28. 28. “patients frequently do not understand how and when to use [the epi-pen].” Sicherer, 2011 The needle is opposite to the cap Patient Problem or Design Problem?
  29. 29. “Children had only used their EpiPen device in 29% of recurrent anaphylaxis reactions. This is perhaps unsurprising because a fear of needles/injections is common” Sicherer, 2011 Blaming the Patient
  30. 30. “Children had only used their EpiPen device in 29% of recurrent anaphylaxis reactions. This is perhaps unsurprising because a fear of needles/injections is common” Sicherer, 2011 Life or death is stressful! Don’t make me think! Patient Problem or Design Problem?
  31. 31. “patients often forget [the device], allow it to expire” Sicherer, 2011 Blaming the Patient
  32. 32. “patients often forget [the device], allow it to expire” Sicherer, 2011 It’s an awkward size, & doesn’t fit in your pockets Patient Problem or Design Problem?
  33. 33. Patient problems are really healthcare system design problems
  34. 34. Fix the Design and It’s No Longer the Patient’s Problem
  35. 35. Let Patients Design and they will Fix the Problem!
  36. 36. 75% of children fail achieve recommended blood sugar goals in Type 1 Diabetes
  37. 37. 75% of health care providers/systems fail to help children achieve recommended blood sugar goals in Type 1 Diabetes
  38. 38. Healthcare: “Fax us your numbers!” Kid: “Mom, what’s a fax? Is it compatible with Snapchat?”
  39. 39. Some people wonder why almost no one uploads their pump data… I think I know why: because getting it to work can be like CRAWLING. THROUGH. BROKEN. GLASS. @HowardLook
  40. 40. DESIGN IS A PROCESS It’s a form of Problem Solving
  41. 41. HUMAN-CENTERED DESIGN “An approach that puts human (end- user) needs, capabilities, and behavior first, then designs to accommodate those needs, capabilities, and ways of behaving”
  42. 42. THE END-USER IN HEALTHCARE It’s patients and caregivers, NOT doctors or nurses, clinic managers, insurers, administrators, or even specialty organizations.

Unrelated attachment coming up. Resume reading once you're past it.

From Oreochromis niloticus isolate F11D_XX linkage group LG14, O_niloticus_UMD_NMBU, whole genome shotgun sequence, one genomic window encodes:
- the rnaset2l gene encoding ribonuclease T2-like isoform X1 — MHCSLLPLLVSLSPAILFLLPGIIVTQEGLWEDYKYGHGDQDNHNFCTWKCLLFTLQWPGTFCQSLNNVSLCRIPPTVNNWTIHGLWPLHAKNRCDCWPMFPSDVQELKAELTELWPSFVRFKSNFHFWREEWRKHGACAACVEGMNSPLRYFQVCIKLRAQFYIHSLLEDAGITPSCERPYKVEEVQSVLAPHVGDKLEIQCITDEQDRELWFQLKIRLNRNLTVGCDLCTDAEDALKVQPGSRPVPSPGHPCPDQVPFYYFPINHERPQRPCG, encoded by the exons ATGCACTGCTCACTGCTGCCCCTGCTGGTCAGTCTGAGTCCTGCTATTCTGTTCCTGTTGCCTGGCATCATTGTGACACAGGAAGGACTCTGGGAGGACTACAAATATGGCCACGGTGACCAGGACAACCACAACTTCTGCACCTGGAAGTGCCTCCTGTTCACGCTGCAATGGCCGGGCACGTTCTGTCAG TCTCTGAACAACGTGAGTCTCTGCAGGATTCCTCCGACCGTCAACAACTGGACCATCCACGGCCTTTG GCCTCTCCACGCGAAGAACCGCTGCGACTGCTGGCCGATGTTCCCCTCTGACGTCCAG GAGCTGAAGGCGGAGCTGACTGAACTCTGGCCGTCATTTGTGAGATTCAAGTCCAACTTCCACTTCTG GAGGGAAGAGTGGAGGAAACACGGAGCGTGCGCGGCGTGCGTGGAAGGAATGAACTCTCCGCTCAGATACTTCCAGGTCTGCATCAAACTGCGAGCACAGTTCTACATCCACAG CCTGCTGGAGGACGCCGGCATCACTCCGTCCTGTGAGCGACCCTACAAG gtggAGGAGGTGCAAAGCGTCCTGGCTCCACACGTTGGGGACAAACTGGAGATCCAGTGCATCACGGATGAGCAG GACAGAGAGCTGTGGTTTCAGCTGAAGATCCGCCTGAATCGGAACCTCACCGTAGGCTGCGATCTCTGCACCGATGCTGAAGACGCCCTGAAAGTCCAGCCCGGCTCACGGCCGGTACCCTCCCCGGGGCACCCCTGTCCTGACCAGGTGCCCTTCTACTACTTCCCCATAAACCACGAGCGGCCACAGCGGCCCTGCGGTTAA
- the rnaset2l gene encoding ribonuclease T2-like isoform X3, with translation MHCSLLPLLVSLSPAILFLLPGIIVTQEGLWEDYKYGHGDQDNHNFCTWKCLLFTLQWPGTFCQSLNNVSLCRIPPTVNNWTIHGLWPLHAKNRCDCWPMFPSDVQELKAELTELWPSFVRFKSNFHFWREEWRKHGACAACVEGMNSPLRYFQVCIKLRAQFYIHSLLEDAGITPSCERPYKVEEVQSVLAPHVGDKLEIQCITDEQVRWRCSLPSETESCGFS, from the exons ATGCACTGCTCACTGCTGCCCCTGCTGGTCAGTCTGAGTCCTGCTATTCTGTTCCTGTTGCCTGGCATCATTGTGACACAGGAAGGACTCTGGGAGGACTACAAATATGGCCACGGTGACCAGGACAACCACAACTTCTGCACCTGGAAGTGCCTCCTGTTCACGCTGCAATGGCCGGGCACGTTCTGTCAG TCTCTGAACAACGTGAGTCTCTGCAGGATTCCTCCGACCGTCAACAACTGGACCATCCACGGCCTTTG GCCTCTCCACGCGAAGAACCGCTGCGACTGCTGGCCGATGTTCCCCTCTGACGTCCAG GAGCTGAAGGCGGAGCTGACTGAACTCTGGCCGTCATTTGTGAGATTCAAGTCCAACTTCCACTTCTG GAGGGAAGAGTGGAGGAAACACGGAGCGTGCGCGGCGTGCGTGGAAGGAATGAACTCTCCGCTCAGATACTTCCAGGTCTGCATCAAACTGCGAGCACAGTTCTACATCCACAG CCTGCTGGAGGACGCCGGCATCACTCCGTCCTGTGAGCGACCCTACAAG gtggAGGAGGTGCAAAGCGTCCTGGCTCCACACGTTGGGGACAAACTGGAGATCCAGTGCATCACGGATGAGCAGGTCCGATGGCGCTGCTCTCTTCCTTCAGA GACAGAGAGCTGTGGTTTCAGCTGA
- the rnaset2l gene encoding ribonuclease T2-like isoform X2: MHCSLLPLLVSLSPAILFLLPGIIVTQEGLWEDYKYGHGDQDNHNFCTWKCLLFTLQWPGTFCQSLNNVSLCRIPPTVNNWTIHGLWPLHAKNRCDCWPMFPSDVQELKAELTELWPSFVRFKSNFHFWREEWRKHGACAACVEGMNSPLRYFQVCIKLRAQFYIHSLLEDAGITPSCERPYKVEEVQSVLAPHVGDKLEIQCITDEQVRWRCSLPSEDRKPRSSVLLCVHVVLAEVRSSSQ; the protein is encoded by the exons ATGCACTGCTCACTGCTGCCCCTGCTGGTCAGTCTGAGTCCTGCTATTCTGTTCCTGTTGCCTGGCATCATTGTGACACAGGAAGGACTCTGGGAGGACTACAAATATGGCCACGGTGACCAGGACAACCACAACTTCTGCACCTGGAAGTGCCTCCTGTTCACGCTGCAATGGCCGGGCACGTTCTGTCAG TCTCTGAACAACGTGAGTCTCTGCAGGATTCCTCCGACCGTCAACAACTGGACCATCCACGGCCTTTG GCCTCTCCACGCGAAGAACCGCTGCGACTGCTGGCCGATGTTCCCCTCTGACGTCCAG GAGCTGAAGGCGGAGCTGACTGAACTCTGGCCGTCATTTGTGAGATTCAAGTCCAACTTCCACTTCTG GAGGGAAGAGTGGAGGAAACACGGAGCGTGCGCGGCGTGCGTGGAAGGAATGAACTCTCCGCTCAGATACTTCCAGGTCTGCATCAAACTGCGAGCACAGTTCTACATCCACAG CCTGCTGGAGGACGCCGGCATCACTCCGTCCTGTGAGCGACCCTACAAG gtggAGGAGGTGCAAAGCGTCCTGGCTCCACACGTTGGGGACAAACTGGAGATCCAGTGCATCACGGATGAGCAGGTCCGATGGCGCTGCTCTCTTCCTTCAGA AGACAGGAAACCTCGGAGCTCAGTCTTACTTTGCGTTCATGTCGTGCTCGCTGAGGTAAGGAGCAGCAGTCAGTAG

43. 43. EMPATHY Understand a problem before solving it
  44. 44. DEFINE A patient-defined problem
  45. 45. IDEATE Collaborative, creative brainstorming
  46. 46. PROTOTYPE Sketch, draw, glue, code
  47. 47. www.diabetesemoticons.com
  48. 48. WHYAPPLYDESIGN TO HEALTHCARE?
  49. 49. Billion dollar valuations 42 design firms have been acquired since 2004 50% have been acquired within the last year with Accenture, Deloitte, IBM, Google, Facebook as the most acquisitive
  50. 50. 72
  51. 51. Empathy Define the Problem Ideate Share & Capture Feedback Prototype Test
  52. 52. How might we design the ideal clinic visit experience? How might we design a tool or experience to support for health, wellness, and disease ? How might we design tailored healthcare to our patients individual/specific needs?
  53. 53. Understand the problem before trying to solve it. EMPATHY
  54. 54. Interview your client about their experiences with healthcare, wellness, and disease management. Ask open-ended questions: Who? What? When? Where? Why? How? 5 min per person
  55. 55. Address the client’s specific problems and needs. DEFINE
  56. 56. Define the problem. Capture your findings and take a stand on how to address your client’s needs. I was surprised to learn… The client needs a way to… 4 min individually
  57. 57. Sketch solutions for your client’s needs. IDEATE
  58. 58. Generate ideas to test. Sketch out solutions to your partner’s needs. Be messy, be creative, get to a good idea. 8 min individually
  59. 59. What does your client think of your solutions? SHARE
  60. 60. Share your solutions and gather feedback. This feedback will shape your next iteration. Understand your clients’ concerns and keep their feedback in mind. 5 min per person
  61. 61. Sketch your best idea. Remember your client’s feedback! PROTOTYPE
  62. 62. Prototype your solution. Reflect on your partner’s feedback and sketch your best ideas. How can you best serve the client’s needs? 8 min individually
  63. 63. What could be improved? TEST
  64. 64. Test your new prototype. Share your prototype with your partner and get feedback on the outcome of your design process. What worked? What could be improved? 5 min per person
  65. 65. What did you come up with? REPORT OUT
  66. 66. Health Care Designers! THANK YOU www.healthdesignby.us www.doctorasdesigner.com Dr. Joyce Lee @joyclee joyclee@med.umich.edu Nancy Benovich Gilby nabgilby@umich.edu